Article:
Family evicted despite plea for mercy over unpaid rent
A FAMILY pleaded with housing bosses to show mercy yesterday after bailiffs arrived at their door to evict them from their home.
Dun Laoghaire-Rathdown County Council stressed local authority tenants were only evicted as a "very last resort" after it was accused of taking a tougher stance than the banks on families in arrears.
The Moore family, who have been living in the council home in Gleanntan, Loughlinstown, Co Dublin, for the past 16 years, said they will have to call on friends and families for somewhere to sleep following the eviction.
Neighbours have begun signing a petition and plan to stage a protest against their eviction, after the council was granted a possession order in the District Court.
Yesterday, after the bailiffs arrived at 7am, Ann Moore climbed a ladder leaning against the house to stop the eviction taking place.
The mother of three, who suffers from asthma, stayed on the ladder for six hours before she came down in a distressed state and was taken to hospital for oxygen.
The house was then boarded up following the stand-off.
"We have nowhere to go at all," her husband Christopher said.
"I'm on social welfare and Ann is working part-time, we wouldn't have money to rent anywhere."
The rest of the family, including their daughter and two sons aged from 16 to 24 years, were asleep when the eviction began.
A spokeswoman from the council's housing department, which does not comment on individual cases, said: "The council only resorts to eviction proceedings as a very last resort and when all possible alternatives have been exhausted."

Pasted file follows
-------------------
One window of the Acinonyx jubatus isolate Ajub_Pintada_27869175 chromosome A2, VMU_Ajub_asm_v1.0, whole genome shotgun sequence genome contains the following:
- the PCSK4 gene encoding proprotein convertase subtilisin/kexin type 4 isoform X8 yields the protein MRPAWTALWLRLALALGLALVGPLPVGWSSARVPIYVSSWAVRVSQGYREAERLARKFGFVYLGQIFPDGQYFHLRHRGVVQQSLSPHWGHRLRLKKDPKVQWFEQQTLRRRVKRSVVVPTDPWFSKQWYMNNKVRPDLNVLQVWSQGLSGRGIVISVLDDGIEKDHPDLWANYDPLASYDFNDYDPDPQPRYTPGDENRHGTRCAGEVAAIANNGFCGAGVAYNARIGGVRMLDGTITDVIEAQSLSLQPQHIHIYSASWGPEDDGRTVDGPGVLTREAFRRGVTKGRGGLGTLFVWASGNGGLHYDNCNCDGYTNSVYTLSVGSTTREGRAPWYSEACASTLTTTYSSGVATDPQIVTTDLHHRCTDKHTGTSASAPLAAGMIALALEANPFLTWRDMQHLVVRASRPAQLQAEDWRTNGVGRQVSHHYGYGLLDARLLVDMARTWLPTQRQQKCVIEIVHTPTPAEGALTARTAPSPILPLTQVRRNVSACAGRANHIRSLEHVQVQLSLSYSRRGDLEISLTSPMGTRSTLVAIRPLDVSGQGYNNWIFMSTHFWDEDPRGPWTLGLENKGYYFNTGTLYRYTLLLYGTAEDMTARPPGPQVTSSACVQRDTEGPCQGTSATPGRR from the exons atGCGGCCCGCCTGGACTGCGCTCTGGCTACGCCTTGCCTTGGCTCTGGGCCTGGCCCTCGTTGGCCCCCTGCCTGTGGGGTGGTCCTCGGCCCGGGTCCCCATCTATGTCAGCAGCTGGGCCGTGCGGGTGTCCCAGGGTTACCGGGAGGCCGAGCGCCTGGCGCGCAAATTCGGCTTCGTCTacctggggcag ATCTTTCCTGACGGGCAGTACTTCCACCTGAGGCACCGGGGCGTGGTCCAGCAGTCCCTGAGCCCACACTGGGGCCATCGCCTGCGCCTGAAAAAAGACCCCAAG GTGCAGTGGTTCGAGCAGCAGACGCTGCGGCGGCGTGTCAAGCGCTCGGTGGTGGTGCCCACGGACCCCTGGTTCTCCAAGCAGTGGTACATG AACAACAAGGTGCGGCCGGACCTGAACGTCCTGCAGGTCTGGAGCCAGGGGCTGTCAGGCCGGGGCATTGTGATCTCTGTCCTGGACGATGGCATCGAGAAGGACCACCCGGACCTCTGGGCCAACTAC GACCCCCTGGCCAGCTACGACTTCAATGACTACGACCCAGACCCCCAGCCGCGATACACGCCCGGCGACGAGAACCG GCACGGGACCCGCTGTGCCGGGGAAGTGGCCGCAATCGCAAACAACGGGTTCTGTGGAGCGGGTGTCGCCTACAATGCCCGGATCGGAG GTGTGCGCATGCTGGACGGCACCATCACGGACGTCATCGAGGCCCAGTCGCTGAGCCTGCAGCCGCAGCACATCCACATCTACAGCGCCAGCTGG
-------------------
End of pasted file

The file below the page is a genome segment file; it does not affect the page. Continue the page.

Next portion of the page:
Councillor Maria Bailey said her sympathies were with the family but "nobody is evicted lightly".
She said in each case where a person runs up arrears they are given numerous opportunities to pay and the councils seeks to come to some sort of arrangement with them.
More than 4,000 people are on the council's housing waiting list.
The family, which rented the home for €100 a week, had run-up arrears of €12,500 up to last September.
They have since reduced this by paying an extra €50, and planned to pay a lump sum of €500 twice yearly.
"It built up over the years," Mr Moore said, adding the council claimed they had notified them of the eviction but they were unaware of it. Mr Moore said he believed the matter had been settled when they began paying the extra monies.
Councillor Richard Boyd-Barrett said it was "utterly unreasonable and inhumane behaviour".
He claimed: "The banks would be more reasonable than the council are being."
Mr Boyd-Barrett said the family had been remiss in allowing the arrears to climb but there had been family difficulties for a period.